Doesn't this require support from the modem/router too?

    The delay (usually) happens in the modem and not in the network card.
    Reply
  • Zoomer - Saturday, May 27, 2006 - link

    No, because you make the bottleneck your network card, instead of the modem. :)

    There will be a slight loss of throughput. Read some QoS articles. lartc.org is also a good resource. I bet it's the same principle. ;)
    Reply
  • Trisped - Wednesday, May 24, 2006 - link

    <quote>Multiple computers can to be connected simultaneously </quote>
    http://www.anandtech.com/cpuchipsets/showdoc.aspx?...">http://www.anandtech.com/cpuchipsets/showdoc.aspx?...
    take out the "to"
    Reply
  • Gary Key - Wednesday, May 24, 2006 - link

    Thanks, it is corrected..... Reply
  • Googer - Wednesday, May 24, 2006 - link

    When benchmarking core logic it's should be a high priority to measure I/O performance, since that is the primary job of any AMD Chipset.

    Where are the HDD, Network, Audio, and R.A.I.D. benchmarks?
    Reply
  • Gary Key - Wednesday, May 24, 2006 - link

    quote:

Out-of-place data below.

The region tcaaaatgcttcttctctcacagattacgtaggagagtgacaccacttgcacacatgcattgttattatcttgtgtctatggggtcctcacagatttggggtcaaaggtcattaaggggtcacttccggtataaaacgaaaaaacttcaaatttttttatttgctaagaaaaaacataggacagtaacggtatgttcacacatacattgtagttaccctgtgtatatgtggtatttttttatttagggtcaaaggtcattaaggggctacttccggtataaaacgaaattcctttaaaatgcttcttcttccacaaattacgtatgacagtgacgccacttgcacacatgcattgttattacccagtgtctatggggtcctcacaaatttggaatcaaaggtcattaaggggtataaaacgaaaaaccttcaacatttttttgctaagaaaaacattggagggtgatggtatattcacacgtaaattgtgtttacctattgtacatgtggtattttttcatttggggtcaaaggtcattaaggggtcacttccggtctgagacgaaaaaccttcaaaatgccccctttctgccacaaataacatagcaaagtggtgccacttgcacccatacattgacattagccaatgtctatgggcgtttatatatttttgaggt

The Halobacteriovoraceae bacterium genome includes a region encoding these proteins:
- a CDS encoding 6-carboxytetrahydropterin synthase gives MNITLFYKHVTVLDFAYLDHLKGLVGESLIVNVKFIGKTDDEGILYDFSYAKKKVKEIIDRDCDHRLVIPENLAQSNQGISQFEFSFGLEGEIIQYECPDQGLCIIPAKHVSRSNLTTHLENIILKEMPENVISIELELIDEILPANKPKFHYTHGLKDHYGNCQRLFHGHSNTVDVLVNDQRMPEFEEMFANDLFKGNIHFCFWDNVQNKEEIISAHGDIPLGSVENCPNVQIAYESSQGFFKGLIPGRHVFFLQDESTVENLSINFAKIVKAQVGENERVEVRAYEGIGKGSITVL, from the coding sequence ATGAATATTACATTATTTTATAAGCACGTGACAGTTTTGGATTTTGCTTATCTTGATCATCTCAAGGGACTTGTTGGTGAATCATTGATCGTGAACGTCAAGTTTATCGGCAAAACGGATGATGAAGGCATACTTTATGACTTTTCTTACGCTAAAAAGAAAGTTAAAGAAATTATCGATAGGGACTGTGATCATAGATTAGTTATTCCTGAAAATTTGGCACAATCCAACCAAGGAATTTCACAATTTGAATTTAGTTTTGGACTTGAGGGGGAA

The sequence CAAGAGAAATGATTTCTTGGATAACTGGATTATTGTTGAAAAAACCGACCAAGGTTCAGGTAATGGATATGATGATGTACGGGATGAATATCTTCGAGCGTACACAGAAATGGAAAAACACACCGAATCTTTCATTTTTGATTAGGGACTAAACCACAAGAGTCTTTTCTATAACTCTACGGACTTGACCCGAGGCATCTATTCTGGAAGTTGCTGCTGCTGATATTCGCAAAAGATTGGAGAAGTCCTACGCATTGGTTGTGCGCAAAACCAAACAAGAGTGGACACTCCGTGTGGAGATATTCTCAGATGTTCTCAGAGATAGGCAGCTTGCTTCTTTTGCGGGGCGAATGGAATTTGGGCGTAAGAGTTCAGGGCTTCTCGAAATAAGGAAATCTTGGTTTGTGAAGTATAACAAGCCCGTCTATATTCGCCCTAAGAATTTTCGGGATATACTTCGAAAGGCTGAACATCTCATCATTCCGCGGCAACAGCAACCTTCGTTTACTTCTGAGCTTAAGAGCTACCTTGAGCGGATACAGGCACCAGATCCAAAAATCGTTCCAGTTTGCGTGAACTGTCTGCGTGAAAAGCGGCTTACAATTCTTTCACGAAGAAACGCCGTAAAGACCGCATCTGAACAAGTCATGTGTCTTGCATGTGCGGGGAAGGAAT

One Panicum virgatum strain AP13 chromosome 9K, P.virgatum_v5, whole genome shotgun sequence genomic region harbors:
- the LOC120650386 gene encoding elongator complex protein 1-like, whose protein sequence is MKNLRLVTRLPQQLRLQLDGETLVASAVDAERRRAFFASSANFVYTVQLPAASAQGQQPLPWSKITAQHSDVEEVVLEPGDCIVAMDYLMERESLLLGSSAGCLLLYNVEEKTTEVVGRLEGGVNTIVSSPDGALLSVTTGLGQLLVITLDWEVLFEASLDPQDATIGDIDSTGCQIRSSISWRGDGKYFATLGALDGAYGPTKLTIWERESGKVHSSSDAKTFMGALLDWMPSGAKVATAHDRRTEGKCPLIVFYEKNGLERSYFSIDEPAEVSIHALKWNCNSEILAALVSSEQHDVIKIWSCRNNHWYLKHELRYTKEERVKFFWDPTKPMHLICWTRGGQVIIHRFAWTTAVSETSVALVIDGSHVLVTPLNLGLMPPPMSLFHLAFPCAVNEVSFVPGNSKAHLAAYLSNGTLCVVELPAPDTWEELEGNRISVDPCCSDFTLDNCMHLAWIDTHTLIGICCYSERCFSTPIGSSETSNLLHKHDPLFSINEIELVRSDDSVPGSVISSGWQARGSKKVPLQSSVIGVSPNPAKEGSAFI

Where are the HDD, Network, Audio, and R.A.I.D. benchmarks?


    I answered above but we will have full benchmarks in the actual motherboard articles. Our efforts in the first three days was to prove out the platform and features that were added or changed (still doing it, feels weird to be up almost 72 hours). In answer to your question-
    Foxconn Board
    Network-
    Throughput - 942 Gb/s
    CPU utilization - 14.37% (with TCP/IP offload engine on), near 30% off.

    HDD/RAID
    No real difference compared to nF4 as we stated. The numbers are within 1% of each other. The interesting numbers will be in our ATI SB600 comparison.

    Audio-
    Dependent on the codec utilized in each motherboard, the RealTek ALC883 used in most of them have the same numbers as the nF4 boards. The only difference is the new 1.37 driver set we used. It will be interesting in the comparison as Asus went back to ADI for HDA.
    Reply
  • Pirks - Wednesday, May 24, 2006 - link

    quote:

    feels weird to be up almost 72 hours
    That's why AT is my favorite review site - 'cause you're really crazy bunch :-) Just don't ruin yourself completely, we need you!
    Reply
  • Gary Key - Wednesday, May 24, 2006 - link

    quote:

    Dependent on the codec utilized in each motherboard, the RealTek ALC883 used in most of them have the same numbers as the nF4 boards.
    The ending should read NF4 Intel or ATI/Uli AMD boards. Where is that edit function? Hit enter too soon. :)
    Reply
  • Gary Key - Wednesday, May 24, 2006 - link

    quote:

    When benchmarking core logic it's should be a high priority to measure I/O performance, since that is the primary job of any AMD Chipset.


    They will be in our roundup comparison and ATI AM2 articles.
    Reply